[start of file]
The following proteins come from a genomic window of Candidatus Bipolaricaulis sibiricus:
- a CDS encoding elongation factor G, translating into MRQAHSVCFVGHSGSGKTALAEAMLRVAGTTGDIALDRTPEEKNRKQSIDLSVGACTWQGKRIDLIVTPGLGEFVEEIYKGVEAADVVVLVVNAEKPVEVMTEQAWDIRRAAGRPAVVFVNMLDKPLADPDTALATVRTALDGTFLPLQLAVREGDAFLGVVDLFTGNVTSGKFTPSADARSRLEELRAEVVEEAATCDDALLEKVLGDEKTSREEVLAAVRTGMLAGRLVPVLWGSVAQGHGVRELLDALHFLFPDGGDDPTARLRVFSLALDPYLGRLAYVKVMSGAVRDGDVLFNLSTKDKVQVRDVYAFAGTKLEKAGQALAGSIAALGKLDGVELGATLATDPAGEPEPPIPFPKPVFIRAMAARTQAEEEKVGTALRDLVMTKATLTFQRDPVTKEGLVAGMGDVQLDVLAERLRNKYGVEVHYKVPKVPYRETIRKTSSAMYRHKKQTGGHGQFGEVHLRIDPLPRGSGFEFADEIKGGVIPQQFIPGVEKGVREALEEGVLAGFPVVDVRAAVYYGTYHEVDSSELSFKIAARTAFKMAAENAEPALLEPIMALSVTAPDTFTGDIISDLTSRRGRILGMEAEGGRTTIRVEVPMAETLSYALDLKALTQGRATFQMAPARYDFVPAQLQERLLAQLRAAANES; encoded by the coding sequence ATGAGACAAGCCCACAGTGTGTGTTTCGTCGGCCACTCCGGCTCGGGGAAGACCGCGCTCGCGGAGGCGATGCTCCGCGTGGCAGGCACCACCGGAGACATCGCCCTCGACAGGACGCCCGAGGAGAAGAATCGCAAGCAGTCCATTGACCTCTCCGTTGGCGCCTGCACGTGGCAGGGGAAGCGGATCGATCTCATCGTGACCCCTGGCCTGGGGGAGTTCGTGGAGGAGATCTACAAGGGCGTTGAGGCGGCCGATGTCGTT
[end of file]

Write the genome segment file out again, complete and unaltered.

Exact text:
The following proteins come from a genomic window of Candidatus Bipolaricaulis sibiricus:
- a CDS encoding elongation factor G, translating into MRQAHSVCFVGHSGSGKTALAEAMLRVAGTTGDIALDRTPEEKNRKQSIDLSVGACTWQGKRIDLIVTPGLGEFVEEIYKGVEAADVVVLVVNAEKPVEVMTEQAWDIRRAAGRPAVVFVNMLDKPLADPDTALATVRTALDGTFLPLQLAVREGDAFLGVVDLFTGNVTSGKFTPSADARSRLEELRAEVVEEAATCDDALLEKVLGDEKTSREEVLAAVRTGMLAGRLVPVLWGSVAQGHGVRELLDALHFLFPDGGDDPTARLRVFSLALDPYLGRLAYVKVMSGAVRDGDVLFNLSTKDKVQVRDVYAFAGTKLEKAGQALAGSIAALGKLDGVELGATLATDPAGEPEPPIPFPKPVFIRAMAARTQAEEEKVGTALRDLVMTKATLTFQRDPVTKEGLVAGMGDVQLDVLAERLRNKYGVEVHYKVPKVPYRETIRKTSSAMYRHKKQTGGHGQFGEVHLRIDPLPRGSGFEFADEIKGGVIPQQFIPGVEKGVREALEEGVLAGFPVVDVRAAVYYGTYHEVDSSELSFKIAARTAFKMAAENAEPALLEPIMALSVTAPDTFTGDIISDLTSRRGRILGMEAEGGRTTIRVEVPMAETLSYALDLKALTQGRATFQMAPARYDFVPAQLQERLLAQLRAAANES; encoded by the coding sequence ATGAGACAAGCCCACAGTGTGTGTTTCGTCGGCCACTCCGGCTCGGGGAAGACCGCGCTCGCGGAGGCGATGCTCCGCGTGGCAGGCACCACCGGAGACATCGCCCTCGACAGGACGCCCGAGGAGAAGAATCGCAAGCAGTCCATTGACCTCTCCGTTGGCGCCTGCACGTGGCAGGGGAAGCGGATCGATCTCATCGTGACCCCTGGCCTGGGGGAGTTCGTGGAGGAGATCTACAAGGGCGTTGAGGCGGCCGATGTCGTT